10 Books: Why My Childhood was Awesome

Reading was very big in our house when I was a kid. I was read to every single night far into my teen years (as time permitted). Hearing a story and getting a nice back rub was the way Mom helped me sleep and one of my most treasured childhood memories. My Mom does a great job of reading out loud. She has fantastic expression and there are certain phrases where I can hear her voice in my head. She built in me a love of reading that still, clearly, lives strong today. She endured many a trip to the bookstore to buy The Babysitter’s Club even after I could skip the first few chapters. (Yes, we know how the club was founded and we do in fact know that Dawn is a vegetarian, Kristy is a tom-boy, Stacey is sophisticated, Claudia is artsy, Mary Anne is a nerd, Mallory is white, and Jessie is black.)

I probably have just as many books for kids in my house as I do for grown ups. I love sharing the love of reading with little people.

  1. I Can Do It Myself (and the entire Sesame Street Books series). Teaching independence from an early age!
  2. Free to Be You and Me (book and record) “Bald, bald, bald” and “I’m a boy, you’re a girl”.
  3. The Little House by Virginia Lee Burton. Moral of the story-urban sprawl sucks people.
  4. Care Bears: A Sister for Sam  “Cheer Bear, who always knew the right thing to say, answered….”
  5. The Little Lamb and The Little Rabbit (Golden Books) by the Dunn’s. I still love the 1970’s photographs in these books. And The Little Rabbit features Sarah and her Dad whose arms look exactly like my Dad’s…
  6. The Best Nest and Are You My Mother by P.D. Eastman. Sing with me now, “this is my house, this is my nest, in all the world my nest is best.” What? You don’t know the tune? That is because it is a Mumay original. Don’t be jealous, my Mom is awesome.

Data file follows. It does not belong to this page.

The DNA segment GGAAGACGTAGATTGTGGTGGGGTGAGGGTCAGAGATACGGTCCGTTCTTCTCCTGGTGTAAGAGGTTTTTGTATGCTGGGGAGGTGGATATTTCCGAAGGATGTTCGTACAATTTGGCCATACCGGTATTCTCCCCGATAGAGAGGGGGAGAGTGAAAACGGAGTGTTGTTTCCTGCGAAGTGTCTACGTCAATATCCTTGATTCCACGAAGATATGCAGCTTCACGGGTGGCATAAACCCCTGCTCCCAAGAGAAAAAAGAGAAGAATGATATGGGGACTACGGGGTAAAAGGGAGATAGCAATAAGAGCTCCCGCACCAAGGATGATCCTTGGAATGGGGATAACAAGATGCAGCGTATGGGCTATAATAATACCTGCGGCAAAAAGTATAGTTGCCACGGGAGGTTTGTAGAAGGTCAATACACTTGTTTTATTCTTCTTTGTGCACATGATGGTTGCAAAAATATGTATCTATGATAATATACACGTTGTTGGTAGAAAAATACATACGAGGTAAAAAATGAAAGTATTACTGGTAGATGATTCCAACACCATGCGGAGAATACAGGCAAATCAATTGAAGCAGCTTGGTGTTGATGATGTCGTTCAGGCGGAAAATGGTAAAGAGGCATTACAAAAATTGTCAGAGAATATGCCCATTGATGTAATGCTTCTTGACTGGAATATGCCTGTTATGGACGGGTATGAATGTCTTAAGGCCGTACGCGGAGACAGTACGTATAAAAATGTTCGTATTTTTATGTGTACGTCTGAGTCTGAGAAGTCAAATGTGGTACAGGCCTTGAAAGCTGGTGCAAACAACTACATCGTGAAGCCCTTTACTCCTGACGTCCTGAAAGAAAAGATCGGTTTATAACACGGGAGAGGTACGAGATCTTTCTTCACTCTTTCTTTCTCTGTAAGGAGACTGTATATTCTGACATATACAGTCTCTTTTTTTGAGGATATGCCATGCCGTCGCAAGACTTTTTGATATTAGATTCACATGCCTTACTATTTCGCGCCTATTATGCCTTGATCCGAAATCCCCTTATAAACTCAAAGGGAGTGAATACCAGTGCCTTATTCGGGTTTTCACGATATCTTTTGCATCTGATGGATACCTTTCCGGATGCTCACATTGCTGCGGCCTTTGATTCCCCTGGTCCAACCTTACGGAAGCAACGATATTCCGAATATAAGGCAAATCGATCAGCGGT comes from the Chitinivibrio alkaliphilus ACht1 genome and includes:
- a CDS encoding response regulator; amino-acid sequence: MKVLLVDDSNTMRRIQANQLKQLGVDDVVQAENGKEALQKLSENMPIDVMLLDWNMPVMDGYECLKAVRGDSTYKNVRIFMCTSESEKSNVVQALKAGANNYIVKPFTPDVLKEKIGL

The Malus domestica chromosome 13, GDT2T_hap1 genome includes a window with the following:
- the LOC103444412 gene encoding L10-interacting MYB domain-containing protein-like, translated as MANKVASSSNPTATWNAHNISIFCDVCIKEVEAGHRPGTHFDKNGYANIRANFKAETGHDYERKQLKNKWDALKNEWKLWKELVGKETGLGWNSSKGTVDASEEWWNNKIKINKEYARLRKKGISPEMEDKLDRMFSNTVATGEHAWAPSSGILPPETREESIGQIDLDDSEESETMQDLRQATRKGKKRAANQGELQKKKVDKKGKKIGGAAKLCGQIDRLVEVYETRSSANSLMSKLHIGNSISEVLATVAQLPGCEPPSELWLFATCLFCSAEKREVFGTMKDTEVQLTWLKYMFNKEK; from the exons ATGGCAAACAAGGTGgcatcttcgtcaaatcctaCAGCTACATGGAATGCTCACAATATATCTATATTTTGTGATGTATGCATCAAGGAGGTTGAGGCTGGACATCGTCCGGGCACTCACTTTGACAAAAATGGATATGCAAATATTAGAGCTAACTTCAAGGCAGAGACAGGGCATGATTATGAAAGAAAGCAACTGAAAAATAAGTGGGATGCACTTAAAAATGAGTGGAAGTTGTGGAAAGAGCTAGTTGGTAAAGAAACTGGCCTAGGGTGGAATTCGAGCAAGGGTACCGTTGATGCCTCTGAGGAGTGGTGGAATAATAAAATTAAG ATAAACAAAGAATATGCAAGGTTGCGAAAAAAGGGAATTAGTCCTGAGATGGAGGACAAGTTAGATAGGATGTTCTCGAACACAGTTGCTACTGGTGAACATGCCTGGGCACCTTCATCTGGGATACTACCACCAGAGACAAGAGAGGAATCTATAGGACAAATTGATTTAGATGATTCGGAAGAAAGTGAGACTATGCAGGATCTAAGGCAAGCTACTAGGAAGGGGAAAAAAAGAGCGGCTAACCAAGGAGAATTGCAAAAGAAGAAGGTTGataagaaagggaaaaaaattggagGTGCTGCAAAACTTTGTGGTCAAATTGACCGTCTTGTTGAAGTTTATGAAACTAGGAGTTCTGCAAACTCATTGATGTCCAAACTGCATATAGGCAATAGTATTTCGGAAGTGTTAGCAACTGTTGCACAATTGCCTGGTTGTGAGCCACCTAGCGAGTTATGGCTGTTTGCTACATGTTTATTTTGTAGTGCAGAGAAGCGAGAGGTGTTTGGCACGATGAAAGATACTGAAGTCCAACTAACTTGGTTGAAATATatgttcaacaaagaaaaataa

7. The Berenstain Bears and Too Much TV (and all Berenstain Bears books). As a child (and adult) who watches tv this book was a good way to remind me not to become a vidiot.
  8. Charlie and the Chocolate Factory by Roald Dahl. The first “real” book I ever finished. Still more awesome than the films, though Gene Wilder is my only Willy Wonka.
  9. The Indian and the Cupboard by Lynne Reid Banks. Mrs. Foote, my 6th grade teacher, read this aloud to us every afternoon. I can still hear her voice saying “Omri” as we laid our sweaty heads on our cool formica desks on a hot spring day.
  10. Are You There God, It’s Me Margaret by Judy Blume. I was a girl born between 1965 and 1980. This book was a must read and it still should be. Thank you Judy.
  11. BONUS BOOK: The Babysitter’s Club#15, Little Miss Stoneybrook…and Dawn. These girls were my best friends from late elementary until long past it was appropriate for me to be buying their books. I think I read into the #80’s and about 10 of the Super Specials. They tackled topics large and small and while the first few chapters were always repetitive (see above), they were awesome. Again, as a child growing up in the 80’s and 90’s, these were kind of must-reads….

And tomorrow: books that taught me about running.

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